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Patrick Flavin 80x108In recent years, it has become increasingly apparent that citizens are not represented equally by their elected officials in Congress and in statehouses across the United States, and that wealthier individuals, represented by lobbyists, are more successful in having their preferences translated into policy. In new research, Patrick Flavin examines the role of lobbying regulations on political representation. He finds that as the number of lobbying restrictions in a state increases, the greater the level of political equality. He argues that those seeking to promote greater political equality in the United States should consider strict laws that regulate the conduct of professional lobbyists to ensure that citizens’ opinions receive more equal consideration when elected officials make policy decisions.

There is growing concern among social scientists, policymakers, and the general public about unequal political influence and its consequences for economic inequality in the United States. One common explanation for why affluent citizens tend to be more successful at getting their preferences translated into policy is that industries that tend to share their opinions (finance, real estate, etc.) are well represented among professional lobbyists in Washington and statehouses across the nation. In contrast, disadvantaged citizens do not enjoy the same level of representation among professional lobbyists, and correspondingly exert less influence over the policy decisions made by elected officials. In response to these perceived inequities, laws that regulate the registration and conduct of professional lobbyists have been one attempt to lessen the influence of wealthy interests and ensure that citizens’ opinions receive more equal consideration when elected officials make important policy decisions.

Are lobbying regulations actually effective at enhancing the equality of political representation? This question is difficult to answer at the federal level because one uniform set of laws regulates professional lobbyists in Washington and changes in those laws that occur over time are correlated with many other changes in the political system. By comparison, the fifty states vary dramatically in terms of how much, or little, they regulate the registration and conduct of professional lobbyists. For example, some states have few regulations on lobbying activities while other states have enacted strict requirements for lobbying disclosure, rules governing when lobbyists can meet with legislators, and limits or outright bans on the gifts lobbyists can give to elected officials.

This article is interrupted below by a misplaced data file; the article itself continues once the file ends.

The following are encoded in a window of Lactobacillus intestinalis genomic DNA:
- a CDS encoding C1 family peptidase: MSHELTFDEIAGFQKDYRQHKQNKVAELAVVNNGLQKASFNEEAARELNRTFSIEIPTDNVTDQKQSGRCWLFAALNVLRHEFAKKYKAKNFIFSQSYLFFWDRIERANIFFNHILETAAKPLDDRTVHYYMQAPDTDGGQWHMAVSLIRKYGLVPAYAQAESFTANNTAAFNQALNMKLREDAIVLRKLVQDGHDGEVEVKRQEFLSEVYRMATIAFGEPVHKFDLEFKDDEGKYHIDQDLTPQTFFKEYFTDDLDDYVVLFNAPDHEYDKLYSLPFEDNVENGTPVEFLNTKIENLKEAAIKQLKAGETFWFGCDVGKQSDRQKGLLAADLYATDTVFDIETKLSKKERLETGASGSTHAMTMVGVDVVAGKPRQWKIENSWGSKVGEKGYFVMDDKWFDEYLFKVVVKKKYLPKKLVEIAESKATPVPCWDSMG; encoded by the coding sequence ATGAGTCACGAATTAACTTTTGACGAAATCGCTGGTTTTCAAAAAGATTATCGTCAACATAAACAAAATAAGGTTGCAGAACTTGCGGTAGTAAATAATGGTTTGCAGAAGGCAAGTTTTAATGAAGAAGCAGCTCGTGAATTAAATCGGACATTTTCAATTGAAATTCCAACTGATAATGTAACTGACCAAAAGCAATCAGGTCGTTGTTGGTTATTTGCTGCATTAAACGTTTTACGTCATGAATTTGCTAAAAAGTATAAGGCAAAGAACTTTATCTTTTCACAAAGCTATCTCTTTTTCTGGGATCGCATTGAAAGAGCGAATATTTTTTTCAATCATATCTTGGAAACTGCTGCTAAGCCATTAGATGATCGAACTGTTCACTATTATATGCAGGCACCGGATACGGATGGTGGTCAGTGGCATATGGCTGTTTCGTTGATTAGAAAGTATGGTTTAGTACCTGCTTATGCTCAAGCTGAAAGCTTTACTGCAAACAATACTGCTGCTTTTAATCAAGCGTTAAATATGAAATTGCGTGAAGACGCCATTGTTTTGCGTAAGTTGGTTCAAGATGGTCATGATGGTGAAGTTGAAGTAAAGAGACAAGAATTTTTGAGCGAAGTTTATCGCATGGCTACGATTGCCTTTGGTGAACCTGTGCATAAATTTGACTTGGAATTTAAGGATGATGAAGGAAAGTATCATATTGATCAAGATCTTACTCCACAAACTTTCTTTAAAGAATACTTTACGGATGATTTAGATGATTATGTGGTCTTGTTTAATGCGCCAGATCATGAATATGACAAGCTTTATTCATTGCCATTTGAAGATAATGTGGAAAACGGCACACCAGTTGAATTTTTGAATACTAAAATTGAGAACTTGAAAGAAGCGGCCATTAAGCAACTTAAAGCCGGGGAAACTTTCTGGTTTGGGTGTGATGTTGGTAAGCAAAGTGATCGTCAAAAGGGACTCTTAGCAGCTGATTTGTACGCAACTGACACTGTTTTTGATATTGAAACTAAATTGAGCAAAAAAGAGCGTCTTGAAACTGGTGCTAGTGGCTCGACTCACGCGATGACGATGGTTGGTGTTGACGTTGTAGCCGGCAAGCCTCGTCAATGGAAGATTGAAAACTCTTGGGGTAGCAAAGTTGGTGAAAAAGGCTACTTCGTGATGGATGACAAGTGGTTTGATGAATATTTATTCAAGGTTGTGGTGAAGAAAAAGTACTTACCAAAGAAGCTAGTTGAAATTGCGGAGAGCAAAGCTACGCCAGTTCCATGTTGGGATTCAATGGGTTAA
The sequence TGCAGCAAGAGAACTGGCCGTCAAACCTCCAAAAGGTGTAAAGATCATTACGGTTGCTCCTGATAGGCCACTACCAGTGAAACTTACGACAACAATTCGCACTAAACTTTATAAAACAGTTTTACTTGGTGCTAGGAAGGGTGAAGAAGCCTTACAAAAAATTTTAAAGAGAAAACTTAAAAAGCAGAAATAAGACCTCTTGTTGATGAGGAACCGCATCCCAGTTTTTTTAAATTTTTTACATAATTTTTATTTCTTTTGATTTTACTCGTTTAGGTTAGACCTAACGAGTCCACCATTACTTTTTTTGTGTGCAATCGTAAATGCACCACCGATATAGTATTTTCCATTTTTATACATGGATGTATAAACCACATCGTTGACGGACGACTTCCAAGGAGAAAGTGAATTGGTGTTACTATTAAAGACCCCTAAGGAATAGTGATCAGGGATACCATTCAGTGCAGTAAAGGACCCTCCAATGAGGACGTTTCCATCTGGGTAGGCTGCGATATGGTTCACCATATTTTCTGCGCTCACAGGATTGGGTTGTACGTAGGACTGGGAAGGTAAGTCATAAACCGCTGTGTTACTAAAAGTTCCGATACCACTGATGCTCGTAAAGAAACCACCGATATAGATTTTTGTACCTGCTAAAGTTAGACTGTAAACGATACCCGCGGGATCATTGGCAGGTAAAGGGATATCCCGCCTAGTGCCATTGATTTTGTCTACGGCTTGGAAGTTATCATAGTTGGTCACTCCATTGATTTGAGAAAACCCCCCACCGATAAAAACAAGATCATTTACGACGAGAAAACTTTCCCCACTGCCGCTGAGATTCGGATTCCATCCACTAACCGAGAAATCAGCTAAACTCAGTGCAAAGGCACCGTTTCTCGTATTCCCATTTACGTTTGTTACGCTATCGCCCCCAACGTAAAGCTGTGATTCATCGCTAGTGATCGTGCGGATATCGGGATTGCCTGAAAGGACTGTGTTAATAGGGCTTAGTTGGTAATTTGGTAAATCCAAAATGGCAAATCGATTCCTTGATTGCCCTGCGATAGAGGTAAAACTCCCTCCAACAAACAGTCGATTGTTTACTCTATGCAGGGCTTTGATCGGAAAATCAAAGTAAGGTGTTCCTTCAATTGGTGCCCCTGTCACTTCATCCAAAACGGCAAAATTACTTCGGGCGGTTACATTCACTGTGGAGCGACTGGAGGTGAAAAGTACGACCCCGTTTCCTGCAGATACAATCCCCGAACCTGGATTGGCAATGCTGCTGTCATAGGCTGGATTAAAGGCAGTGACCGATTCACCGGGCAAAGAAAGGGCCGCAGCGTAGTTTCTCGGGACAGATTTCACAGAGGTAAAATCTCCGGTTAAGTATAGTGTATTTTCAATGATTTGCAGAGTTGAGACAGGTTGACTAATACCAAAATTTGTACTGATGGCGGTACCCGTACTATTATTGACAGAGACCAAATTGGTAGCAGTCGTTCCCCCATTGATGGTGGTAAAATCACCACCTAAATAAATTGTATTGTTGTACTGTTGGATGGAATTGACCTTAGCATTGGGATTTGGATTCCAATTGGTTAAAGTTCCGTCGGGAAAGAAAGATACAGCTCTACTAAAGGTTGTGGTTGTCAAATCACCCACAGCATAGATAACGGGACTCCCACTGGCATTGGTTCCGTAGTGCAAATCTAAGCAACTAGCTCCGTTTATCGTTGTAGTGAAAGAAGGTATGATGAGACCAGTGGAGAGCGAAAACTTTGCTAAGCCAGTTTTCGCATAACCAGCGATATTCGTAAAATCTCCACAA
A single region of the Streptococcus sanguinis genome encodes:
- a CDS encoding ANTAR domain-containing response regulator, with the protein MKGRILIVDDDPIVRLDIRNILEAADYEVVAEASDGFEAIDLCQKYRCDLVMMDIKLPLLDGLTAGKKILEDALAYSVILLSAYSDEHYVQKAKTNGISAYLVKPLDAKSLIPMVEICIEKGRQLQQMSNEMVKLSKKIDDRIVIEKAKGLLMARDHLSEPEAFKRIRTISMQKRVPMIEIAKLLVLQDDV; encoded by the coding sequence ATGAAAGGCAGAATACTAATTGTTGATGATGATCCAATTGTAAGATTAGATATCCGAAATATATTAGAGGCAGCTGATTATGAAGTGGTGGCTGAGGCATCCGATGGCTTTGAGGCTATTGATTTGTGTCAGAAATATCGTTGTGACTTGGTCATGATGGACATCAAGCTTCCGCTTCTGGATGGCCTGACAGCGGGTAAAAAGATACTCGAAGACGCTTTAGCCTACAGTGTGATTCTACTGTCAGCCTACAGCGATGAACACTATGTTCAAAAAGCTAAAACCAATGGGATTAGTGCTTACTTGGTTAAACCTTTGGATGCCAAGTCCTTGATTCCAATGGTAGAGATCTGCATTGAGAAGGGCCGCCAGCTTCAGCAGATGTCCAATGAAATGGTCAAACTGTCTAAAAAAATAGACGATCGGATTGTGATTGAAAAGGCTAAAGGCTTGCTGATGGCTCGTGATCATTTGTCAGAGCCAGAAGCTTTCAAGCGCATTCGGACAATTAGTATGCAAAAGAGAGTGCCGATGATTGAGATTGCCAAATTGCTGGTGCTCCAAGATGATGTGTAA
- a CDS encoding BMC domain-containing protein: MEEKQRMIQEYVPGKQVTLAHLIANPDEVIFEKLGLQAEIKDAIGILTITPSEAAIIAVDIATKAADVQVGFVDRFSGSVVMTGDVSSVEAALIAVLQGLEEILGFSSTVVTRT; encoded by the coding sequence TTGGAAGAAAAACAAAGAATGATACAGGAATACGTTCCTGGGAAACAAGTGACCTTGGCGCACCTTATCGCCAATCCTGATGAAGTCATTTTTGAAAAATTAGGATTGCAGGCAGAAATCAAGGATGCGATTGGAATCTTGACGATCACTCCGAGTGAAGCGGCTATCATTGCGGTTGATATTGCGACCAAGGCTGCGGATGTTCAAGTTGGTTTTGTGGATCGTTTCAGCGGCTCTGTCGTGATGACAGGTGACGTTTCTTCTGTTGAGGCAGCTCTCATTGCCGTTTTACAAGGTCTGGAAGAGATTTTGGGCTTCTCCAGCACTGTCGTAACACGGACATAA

Despite the important implications for the quality of American democracy, no study to date has evaluated whether stricter lobbying regulations correspond to more egalitarian patterns of political representation. My research uses the variation across the fifty American states to examine the relationship between lobbying regulations and the equality of political representation. I uncover evidence that stricter regulations are associated with greater political equality. I begin by using public opinion survey data from the 2000, 2004, and 2008 National Annenberg Election Surveys to measure the “distance” between citizens’ political ideology and the general ideological tone of public policies in the state they live in. To accomplish this task, I use various statistical methods to place citizens’ ideologies and state policies on the same scale and then measure the distance between them. As an illustration, Figure 1 compares two hypothetical citizens, Citizen A and Citizen B, who both live in the same state. When the two citizens’ political ideologies are placed on the same scale as state policy, there is less ideological distance between Citizen A and state policy as compared to Citizen B and state policy. Under this conceptualization of policy representation, Citizen A is better represented than Citizen B.

Figure 1 – Ideological Distance between Opinion and Policy 

Flavin Fig 1